The Long Road Ahead to Transition to Post-Quantum Cryptography

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The Long Road Ahead to Transition to Post-Quantum Cryptography
Communications of the ACM, January 2022, Vol. 65 No. 1, Pages 28-30
By Brian LaMacchia

“Much of the post-quantum transition work that needs to be done can start now, even while we wait for algorithm and protocol standards to be updated.”


When we send encrypted information over a public communication channel, our security models must assume adversaries are recording that information in the hopes of being able to eventually break the encryption and exploit the underlying plaintext. An encryption algorithm believed to be secure today could cease to be in the future due to new advances in number theory, new cryptanalytic techniques, or even new methods of computing. It is this last risk, in particular the risk posed by the potential future development of large-scale, fault-tolerant quantum computers, that is currently the focus of much of the international cryptographic research community, driven by a worldwide open competition to select and standardize new post-quantum (a.k.a. quantum-resistant) public-key cryptographic algorithms. As we approach the first output milestone in that competition, it is critical for everyone in our industry to be aware of the coming algorithm transition, the impact it will have on existing and future systems, and the research and engineering work still needed to make the transition to post-quantum cryptography (PQC) possible.


From mobile communications to online banking to personal data privacy, literally billions of Internet users rely on cryptography every day to ensure private communications and data stay private. Indeed, the emergence and growth of the public Internet and electronic commerce was arguably enabled by the invention of public-key cryptography. The critical advantage offered by public-key cryptography is that it allows two parties who have never communicated previously to nevertheless establish a secure, private, communication channel over a non-private network (that is, the Internet). Public-key cryptography is also the technology that enables digital signatures, which are widely used to protect software and application updates, online contracts, and electronic identity credentials.


Since 1994, when Peter Shor of AT&T Bell Laboratories developed the polynomial-time quantum factoring algorithm that now bears his name, we have known that all our widely deployed public-key cryptographic algorithms can be attacked efficiently with the aid of a cryptographically relevant (that is, “big enough”) quantum computer. Whether such a quantum computer could even be built was and still is a purely theoretical question. However, while today’s quantum computers are not big enough or stable enough to threaten our current algorithms, they point the way to future devices that could. Further, while a cryptographically relevant quantum computer may not be realized for a decade or longer, its future existence is a threat to the security of information we send and receive today due to the ability to record content now for later exploitation. The threat of record now, exploit later means we need to transition to using quantum-resistant public-key algorithms well in advance of the availability of cryptographically relevant quantum computers.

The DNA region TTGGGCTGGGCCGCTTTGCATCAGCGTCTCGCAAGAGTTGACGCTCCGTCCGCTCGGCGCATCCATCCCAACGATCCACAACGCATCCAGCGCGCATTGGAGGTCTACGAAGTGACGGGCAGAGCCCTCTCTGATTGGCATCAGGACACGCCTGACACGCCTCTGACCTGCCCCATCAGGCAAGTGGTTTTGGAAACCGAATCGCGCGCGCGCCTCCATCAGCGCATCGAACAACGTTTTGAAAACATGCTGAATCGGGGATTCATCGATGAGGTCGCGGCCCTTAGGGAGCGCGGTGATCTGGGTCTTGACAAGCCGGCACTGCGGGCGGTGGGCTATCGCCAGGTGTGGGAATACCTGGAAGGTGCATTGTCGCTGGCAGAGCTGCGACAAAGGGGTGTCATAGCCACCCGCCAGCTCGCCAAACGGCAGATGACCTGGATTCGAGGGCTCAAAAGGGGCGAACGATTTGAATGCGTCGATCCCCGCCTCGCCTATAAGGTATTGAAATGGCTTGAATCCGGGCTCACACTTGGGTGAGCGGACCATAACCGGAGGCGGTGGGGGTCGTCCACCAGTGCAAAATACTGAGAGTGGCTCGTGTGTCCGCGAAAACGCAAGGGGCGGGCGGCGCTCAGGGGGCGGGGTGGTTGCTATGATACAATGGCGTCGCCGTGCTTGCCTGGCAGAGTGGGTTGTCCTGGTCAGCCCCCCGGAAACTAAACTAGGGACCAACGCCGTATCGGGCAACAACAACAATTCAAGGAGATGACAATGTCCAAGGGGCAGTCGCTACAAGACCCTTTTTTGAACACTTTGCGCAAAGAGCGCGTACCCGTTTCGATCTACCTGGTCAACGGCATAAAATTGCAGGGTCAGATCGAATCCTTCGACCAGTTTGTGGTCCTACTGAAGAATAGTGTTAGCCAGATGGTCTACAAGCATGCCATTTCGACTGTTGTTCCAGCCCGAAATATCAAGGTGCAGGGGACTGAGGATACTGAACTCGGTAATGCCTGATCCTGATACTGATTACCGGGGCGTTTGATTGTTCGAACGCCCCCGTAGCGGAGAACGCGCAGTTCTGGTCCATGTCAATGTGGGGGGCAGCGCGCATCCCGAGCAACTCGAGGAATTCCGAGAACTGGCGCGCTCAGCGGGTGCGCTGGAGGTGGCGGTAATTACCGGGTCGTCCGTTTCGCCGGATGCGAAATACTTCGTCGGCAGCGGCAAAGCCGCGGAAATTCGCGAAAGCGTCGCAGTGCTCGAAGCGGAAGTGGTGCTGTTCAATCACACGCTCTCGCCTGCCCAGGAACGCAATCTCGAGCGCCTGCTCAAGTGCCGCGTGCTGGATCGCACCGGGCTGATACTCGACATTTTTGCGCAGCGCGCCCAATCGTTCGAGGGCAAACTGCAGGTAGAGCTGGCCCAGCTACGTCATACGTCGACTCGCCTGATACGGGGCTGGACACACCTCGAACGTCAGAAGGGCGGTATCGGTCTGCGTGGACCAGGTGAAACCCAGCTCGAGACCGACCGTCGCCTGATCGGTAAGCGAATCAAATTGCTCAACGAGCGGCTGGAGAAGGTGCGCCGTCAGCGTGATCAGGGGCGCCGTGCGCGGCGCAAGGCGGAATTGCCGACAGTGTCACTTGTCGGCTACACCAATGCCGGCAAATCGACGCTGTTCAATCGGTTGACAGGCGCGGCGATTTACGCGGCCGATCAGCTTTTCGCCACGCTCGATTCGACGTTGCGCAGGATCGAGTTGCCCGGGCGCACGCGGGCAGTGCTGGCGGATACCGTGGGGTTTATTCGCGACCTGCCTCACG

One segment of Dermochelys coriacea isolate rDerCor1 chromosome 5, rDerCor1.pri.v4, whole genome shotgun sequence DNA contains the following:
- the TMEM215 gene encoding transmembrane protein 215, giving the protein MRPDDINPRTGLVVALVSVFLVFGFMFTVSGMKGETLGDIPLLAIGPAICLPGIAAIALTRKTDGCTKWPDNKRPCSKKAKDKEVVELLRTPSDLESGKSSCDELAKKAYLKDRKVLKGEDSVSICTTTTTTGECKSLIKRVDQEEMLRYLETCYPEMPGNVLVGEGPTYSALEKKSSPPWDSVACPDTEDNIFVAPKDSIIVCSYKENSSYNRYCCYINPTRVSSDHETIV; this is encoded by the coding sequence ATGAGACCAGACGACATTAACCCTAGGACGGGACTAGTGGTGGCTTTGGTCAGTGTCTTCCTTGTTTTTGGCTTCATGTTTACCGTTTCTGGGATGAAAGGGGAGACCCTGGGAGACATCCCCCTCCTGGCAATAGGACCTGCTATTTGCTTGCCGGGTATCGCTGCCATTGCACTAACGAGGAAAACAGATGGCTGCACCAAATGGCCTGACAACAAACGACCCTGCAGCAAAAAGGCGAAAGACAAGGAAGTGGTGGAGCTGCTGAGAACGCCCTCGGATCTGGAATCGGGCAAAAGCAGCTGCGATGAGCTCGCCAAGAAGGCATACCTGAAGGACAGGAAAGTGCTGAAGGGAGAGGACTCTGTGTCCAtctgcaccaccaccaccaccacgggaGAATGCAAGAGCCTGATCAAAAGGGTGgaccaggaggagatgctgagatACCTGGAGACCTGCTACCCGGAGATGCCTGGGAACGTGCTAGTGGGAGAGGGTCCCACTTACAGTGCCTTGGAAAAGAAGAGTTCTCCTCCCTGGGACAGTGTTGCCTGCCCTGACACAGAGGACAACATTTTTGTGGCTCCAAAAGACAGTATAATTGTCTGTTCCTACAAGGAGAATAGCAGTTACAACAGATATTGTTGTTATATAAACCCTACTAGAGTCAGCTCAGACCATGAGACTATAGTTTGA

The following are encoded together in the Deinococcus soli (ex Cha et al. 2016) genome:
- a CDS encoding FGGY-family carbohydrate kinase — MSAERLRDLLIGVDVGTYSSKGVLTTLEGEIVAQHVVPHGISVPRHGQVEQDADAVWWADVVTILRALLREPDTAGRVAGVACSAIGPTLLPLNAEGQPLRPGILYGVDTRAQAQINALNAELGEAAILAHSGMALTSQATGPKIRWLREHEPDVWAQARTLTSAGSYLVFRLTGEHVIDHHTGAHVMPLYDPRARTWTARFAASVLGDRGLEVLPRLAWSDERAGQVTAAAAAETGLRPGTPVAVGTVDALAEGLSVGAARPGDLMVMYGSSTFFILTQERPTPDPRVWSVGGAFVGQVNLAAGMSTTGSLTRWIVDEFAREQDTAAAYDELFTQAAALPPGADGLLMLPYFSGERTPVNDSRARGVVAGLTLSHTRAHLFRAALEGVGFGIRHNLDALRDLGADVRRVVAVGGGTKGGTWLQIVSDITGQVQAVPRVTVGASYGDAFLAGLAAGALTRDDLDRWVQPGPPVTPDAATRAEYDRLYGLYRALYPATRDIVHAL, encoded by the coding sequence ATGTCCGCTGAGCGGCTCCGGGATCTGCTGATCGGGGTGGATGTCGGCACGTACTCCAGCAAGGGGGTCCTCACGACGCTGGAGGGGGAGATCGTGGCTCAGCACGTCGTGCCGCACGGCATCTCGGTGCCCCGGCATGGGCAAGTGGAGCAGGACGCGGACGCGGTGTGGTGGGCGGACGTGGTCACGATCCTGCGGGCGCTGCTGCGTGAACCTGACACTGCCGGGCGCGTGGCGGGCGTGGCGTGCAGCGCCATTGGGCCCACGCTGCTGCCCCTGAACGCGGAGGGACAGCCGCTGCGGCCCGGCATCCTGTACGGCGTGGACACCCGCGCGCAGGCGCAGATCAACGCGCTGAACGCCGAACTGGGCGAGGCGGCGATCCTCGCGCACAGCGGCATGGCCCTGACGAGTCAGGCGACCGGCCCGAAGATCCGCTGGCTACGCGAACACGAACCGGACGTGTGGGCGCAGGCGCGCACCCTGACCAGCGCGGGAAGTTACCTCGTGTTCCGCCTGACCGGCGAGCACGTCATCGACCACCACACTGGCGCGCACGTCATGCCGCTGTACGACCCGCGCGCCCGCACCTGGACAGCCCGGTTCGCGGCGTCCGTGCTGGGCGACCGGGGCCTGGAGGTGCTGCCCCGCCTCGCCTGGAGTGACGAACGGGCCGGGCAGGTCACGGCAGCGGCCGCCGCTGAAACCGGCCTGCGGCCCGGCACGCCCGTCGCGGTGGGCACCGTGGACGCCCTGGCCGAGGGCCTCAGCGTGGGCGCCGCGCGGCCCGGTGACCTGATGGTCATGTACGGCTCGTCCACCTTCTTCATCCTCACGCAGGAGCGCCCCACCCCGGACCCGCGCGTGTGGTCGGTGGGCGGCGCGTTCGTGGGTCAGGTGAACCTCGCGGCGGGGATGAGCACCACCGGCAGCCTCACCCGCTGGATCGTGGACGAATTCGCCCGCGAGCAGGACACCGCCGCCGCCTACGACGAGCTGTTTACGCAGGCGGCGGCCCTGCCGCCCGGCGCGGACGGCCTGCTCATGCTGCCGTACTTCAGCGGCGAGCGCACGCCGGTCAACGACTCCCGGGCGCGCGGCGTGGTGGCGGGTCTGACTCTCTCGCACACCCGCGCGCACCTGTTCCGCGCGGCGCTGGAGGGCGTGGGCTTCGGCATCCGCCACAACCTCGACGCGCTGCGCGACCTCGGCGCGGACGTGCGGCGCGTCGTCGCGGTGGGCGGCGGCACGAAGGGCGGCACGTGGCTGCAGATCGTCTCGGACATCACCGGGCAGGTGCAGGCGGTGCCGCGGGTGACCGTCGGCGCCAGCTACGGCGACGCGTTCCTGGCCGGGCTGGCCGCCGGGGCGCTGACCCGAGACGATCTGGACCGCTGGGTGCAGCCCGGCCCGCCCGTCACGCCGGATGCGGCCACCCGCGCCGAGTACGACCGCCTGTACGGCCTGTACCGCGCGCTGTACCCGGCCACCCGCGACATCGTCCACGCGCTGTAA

Acknowledging the threat to existing cryptography posed by future quantum computers, the U.S. National Security Agency (NSA) first warned the public of the need to transition to PQC algorithms in August 2015, and in 2017 the U.S. National Institute of Standards and Technology (NIST) launched its PQC Standardization activity to select new quantum-resistant public-key algorithms. As with its prior algorithm competitions that resulted in the AES block cipher and SHA-3 hash function standards, NIST solicited PQC algorithm proposals and cryptanalysis of them from around the world. Chosen algorithms win the “prize” of being standardized as U.S. Federal Information Processing Standards (FIPS) and then being used as replacement algorithms just about everywhere public-key cryptography is used.

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About the Author:

Brian LaMacchia is a Distinguished Engineer at Microsoft Corporation and heads the Security and Cryptography team at Microsoft Research, Redmond, WA, USA.

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